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An Irish officer in the British Army, Major General Robert Ross (1766-1814) was a charismatic leader widely admired for his bravery in battle. Despite a military career that included distinguished service in Europe and North Africa, Ross is better known for his actions than his name: His 1814 campaign in the Chesapeake Bay resulted in the burning of the White House and Capitol and the unsuccessful assault on Baltimore, immortalized in “The Star Spangled Banner”. The Man Who Captured Washington is the first in-depth biography of this important but largely forgotten historical figure.
Drawing from a broad range of sources, both British and American, military historians John McCavitt and Christopher T. George provide new insight into Ross’ career prior to his famous exploits at Washington, DC. In detailing this campaign, McCavitt and George clear up a number of misconceptions, including the claim that the British burned the entire city of Washington. Finally, the authors shed new light on the long-debated circumstances surrounding Ross’s death on the eve of the Battle of North Point at Baltimore.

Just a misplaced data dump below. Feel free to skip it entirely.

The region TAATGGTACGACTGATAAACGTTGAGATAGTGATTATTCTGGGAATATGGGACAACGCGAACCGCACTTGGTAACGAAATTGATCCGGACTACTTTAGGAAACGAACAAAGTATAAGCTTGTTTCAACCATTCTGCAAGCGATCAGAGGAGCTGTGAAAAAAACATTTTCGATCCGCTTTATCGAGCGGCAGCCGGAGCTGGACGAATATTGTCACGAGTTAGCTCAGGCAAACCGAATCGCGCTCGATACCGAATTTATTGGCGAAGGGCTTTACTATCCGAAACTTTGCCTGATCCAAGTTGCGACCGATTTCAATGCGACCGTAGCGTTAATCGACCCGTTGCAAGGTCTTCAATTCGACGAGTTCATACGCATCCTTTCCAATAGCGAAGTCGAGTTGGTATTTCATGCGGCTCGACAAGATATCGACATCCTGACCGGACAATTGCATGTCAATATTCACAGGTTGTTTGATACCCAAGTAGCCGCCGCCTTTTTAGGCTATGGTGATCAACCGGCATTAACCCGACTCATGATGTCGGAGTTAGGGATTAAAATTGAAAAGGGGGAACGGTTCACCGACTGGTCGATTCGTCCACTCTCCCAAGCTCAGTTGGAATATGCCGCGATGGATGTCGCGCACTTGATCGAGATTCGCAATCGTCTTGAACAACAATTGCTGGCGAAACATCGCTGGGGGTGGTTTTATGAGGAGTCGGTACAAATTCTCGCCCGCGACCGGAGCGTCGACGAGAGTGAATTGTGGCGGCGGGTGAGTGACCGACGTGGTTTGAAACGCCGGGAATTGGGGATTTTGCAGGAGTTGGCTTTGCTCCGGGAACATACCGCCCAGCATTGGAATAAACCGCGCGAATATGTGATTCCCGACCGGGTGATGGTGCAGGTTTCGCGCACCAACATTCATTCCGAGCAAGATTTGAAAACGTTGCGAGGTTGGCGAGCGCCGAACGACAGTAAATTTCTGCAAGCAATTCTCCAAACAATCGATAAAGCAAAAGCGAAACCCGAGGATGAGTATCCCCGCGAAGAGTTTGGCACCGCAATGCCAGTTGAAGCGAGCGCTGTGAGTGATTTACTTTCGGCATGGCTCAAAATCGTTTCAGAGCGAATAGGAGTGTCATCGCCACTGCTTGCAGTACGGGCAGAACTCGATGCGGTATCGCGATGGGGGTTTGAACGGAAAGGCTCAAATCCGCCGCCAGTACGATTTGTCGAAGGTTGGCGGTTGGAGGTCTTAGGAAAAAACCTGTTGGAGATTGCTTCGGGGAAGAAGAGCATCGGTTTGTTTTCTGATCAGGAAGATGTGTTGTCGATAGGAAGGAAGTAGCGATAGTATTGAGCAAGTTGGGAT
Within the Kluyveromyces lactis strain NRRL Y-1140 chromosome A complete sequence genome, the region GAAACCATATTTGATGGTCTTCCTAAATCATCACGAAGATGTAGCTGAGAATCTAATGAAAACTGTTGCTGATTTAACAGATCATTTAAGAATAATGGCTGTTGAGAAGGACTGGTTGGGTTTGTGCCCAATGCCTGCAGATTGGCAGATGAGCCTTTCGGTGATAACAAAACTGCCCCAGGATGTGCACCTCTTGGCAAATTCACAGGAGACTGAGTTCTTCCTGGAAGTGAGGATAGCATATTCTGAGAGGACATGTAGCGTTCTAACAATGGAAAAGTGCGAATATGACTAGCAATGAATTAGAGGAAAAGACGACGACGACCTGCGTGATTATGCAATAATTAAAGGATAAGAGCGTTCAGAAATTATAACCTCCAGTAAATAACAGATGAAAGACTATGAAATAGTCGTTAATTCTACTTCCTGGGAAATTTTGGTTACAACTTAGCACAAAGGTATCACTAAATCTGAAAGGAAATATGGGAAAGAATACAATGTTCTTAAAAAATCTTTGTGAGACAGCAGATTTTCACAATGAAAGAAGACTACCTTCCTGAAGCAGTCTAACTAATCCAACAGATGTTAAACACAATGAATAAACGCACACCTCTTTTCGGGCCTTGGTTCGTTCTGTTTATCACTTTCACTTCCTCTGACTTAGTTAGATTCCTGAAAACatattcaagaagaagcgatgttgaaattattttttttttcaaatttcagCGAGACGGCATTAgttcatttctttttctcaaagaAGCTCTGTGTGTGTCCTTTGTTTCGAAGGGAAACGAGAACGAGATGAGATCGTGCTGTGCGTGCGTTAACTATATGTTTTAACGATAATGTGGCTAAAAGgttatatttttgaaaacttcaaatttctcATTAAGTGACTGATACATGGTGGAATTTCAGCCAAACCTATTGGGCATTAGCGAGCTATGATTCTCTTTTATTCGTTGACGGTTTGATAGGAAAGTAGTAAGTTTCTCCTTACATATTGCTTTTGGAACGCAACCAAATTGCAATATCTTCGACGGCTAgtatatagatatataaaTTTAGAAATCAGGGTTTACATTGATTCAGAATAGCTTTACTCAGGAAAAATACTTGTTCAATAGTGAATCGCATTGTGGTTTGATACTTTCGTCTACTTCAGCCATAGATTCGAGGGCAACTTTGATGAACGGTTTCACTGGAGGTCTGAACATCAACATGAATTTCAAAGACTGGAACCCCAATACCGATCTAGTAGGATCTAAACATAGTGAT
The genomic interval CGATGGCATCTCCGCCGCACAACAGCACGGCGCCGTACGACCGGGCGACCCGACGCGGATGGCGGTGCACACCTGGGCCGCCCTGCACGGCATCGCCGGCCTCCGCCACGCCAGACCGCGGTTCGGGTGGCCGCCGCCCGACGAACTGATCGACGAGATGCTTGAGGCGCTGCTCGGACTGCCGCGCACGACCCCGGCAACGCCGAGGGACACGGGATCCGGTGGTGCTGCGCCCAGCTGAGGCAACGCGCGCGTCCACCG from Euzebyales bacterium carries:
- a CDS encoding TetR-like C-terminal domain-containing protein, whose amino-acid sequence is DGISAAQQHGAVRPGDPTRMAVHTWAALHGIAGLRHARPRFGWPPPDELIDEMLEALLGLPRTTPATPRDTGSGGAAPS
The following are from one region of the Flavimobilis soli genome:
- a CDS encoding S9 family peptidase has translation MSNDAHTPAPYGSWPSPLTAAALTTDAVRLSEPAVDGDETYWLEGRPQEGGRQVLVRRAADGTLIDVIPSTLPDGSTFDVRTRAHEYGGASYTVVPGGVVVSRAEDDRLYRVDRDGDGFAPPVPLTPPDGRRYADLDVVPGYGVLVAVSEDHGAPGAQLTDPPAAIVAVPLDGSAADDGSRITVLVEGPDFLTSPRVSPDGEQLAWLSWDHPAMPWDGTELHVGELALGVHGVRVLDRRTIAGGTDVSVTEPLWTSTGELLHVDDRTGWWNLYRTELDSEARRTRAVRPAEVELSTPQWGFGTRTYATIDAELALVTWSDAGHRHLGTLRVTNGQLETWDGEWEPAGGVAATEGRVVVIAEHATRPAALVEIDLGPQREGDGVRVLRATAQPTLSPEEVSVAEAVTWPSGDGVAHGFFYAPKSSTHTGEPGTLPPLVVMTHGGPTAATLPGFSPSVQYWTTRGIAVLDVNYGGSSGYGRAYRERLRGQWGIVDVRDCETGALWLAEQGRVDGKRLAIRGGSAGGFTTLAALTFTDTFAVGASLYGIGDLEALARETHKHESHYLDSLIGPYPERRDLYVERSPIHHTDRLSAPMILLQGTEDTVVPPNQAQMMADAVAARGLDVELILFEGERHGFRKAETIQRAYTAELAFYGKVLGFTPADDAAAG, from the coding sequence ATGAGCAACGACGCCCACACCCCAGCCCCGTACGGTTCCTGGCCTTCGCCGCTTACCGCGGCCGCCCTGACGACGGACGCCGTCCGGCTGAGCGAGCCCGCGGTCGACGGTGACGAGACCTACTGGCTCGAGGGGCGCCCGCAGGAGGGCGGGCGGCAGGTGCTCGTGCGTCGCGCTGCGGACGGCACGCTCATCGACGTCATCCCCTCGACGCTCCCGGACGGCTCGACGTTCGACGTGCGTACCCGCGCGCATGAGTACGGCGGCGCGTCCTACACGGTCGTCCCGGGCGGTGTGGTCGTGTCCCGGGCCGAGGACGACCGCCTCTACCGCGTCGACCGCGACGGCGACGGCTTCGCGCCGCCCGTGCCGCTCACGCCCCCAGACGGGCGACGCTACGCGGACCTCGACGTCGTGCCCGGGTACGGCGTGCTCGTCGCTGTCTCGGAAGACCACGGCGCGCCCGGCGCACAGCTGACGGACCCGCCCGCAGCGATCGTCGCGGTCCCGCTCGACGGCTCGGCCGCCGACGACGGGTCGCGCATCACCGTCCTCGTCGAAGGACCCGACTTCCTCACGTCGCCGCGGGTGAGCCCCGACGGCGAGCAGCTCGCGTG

Ross’ campaign on the shores of the Chesapeake lasted less than a month, but its military and political impact was enormous.
“John McCavitt and Christopher T. George have rescued Ross from obscurity to show what an effective commander he was in both the Napoleonic Wars and the War of 1812.” (John R. Grodzinski, author of Defender of Canada: Sir George Prevost and the War of 1812)
“Will become the definitive history of the life of British Major General Robert Ross.... Highly recommended.” (Charles P. Neimeyer, author of War in the Chesapeake: The British Campaigns to Control the Bay, 1813-1814)